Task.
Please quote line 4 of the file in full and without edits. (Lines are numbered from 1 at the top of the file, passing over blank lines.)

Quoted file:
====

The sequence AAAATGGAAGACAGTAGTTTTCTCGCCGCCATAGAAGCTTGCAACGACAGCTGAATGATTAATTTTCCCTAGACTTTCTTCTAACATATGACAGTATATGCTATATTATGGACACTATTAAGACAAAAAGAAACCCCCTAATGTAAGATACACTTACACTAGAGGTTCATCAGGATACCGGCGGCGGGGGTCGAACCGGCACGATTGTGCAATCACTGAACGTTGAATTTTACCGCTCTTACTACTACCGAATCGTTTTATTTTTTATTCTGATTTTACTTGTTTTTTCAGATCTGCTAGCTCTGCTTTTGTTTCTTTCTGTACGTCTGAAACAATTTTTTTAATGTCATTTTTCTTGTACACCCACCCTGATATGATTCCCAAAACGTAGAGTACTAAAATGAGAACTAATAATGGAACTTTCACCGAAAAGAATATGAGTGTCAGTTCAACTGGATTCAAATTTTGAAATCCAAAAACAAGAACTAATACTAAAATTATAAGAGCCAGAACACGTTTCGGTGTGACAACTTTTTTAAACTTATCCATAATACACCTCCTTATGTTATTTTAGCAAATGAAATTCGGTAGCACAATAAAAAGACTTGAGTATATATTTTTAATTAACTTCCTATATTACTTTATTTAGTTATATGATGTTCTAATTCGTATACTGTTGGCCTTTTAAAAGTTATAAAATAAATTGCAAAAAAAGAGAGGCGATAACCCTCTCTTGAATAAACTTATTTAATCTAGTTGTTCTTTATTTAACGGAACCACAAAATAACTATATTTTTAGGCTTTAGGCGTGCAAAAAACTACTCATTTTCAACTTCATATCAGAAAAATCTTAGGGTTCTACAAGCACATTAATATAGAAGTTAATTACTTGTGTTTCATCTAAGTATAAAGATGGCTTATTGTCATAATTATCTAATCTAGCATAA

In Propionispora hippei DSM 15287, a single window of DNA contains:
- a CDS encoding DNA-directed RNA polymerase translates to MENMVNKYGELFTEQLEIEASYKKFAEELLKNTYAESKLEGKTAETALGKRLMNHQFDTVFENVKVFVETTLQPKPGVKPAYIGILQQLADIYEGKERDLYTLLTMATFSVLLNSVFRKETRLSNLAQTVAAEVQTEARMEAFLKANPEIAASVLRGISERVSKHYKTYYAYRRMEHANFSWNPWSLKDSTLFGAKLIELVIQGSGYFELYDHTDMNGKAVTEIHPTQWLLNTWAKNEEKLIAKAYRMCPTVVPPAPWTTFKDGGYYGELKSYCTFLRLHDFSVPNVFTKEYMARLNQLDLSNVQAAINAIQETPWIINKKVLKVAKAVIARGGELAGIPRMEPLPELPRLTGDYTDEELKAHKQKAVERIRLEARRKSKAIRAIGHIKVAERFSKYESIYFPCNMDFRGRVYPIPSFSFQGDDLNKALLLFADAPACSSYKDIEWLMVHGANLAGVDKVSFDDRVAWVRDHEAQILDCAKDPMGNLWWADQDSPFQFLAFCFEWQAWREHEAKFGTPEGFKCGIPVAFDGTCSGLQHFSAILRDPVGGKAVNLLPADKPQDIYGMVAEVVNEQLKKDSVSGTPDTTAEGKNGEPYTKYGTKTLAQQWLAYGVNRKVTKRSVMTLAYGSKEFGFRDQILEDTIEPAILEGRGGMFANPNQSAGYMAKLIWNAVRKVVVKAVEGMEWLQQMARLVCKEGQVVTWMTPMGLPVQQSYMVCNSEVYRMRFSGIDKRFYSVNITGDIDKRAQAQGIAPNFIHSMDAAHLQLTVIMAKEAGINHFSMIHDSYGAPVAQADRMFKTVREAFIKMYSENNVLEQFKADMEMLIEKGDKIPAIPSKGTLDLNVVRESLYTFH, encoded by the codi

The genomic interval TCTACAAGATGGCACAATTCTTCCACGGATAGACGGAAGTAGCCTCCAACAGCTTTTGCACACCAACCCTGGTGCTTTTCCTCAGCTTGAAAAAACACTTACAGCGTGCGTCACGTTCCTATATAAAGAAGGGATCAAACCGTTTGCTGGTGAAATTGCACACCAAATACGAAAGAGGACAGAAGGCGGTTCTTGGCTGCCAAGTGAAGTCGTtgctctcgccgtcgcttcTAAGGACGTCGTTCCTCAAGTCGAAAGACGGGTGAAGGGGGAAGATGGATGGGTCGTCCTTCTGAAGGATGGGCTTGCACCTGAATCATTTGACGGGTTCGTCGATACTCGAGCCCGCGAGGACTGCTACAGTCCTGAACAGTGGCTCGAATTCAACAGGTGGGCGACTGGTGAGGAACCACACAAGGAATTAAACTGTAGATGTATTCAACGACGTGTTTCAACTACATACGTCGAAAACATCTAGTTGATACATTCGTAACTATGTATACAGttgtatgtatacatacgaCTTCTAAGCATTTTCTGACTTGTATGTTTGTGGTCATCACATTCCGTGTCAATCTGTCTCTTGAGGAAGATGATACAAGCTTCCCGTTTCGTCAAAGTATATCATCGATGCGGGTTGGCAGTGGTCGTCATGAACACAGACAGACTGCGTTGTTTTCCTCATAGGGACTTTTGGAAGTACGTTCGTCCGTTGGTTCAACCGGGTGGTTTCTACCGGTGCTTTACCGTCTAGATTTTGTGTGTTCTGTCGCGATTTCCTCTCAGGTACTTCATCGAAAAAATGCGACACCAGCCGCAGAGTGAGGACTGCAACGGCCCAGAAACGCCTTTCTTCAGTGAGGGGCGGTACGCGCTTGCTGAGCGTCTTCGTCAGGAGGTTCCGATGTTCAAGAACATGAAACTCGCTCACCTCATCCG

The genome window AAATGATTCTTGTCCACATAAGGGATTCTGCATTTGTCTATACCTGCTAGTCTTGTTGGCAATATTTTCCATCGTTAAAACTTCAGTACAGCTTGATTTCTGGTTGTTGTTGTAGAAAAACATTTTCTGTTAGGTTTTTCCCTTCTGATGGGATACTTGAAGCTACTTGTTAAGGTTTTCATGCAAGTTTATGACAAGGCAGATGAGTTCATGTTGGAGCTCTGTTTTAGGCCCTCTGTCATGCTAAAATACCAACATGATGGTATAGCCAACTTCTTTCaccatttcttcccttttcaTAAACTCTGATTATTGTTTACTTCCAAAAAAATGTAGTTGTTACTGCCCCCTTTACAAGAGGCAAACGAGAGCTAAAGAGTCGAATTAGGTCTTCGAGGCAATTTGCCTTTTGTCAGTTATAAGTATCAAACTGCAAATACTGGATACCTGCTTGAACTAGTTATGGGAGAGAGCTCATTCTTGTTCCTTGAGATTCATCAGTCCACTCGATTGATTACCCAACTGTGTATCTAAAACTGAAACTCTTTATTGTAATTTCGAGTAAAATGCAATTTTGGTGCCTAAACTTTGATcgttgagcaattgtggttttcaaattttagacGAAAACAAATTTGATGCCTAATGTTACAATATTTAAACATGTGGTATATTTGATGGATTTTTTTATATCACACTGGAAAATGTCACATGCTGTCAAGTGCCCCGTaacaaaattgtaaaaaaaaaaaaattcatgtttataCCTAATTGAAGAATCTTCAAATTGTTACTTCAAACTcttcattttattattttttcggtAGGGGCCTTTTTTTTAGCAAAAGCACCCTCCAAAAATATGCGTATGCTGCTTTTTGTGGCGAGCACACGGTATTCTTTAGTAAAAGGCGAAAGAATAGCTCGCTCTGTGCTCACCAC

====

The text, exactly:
The genomic interval TCTACAAGATGGCACAATTCTTCCACGGATAGACGGAAGTAGCCTCCAACAGCTTTTGCACACCAACCCTGGTGCTTTTCCTCAGCTTGAAAAAACACTTACAGCGTGCGTCACGTTCCTATATAAAGAAGGGATCAAACCGTTTGCTGGTGAAATTGCACACCAAATACGAAAGAGGACAGAAGGCGGTTCTTGGCTGCCAAGTGAAGTCGTtgctctcgccgtcgcttcTAAGGACGTCGTTCCTCAAGTCGAAAGACGGGTGAAGGGGGAAGATGGATGGGTCGTCCTTCTGAAGGATGGGCTTGCACCTGAATCATTTGACGGGTTCGTCGATACTCGAGCCCGCGAGGACTGCTACAGTCCTGAACAGTGGCTCGAATTCAACAGGTGGGCGACTGGTGAGGAACCACACAAGGAATTAAACTGTAGATGTATTCAACGACGTGTTTCAACTACATACGTCGAAAACATCTAGTTGATACATTCGTAACTATGTATACAGttgtatgtatacatacgaCTTCTAAGCATTTTCTGACTTGTATGTTTGTGGTCATCACATTCCGTGTCAATCTGTCTCTTGAGGAAGATGATACAAGCTTCCCGTTTCGTCAAAGTATATCATCGATGCGGGTTGGCAGTGGTCGTCATGAACACAGACAGACTGCGTTGTTTTCCTCATAGGGACTTTTGGAAGTACGTTCGTCCGTTGGTTCAACCGGGTGGTTTCTACCGGTGCTTTACCGTCTAGATTTTGTGTGTTCTGTCGCGATTTCCTCTCAGGTACTTCATCGAAAAAATGCGACACCAGCCGCAGAGTGAGGACTGCAACGGCCCAGAAACGCCTTTCTTCAGTGAGGGGCGGTACGCGCTTGCTGAGCGTCTTCGTCAGGAGGTTCCGATGTTCAAGAACATGAAACTCGCTCACCTCATCCG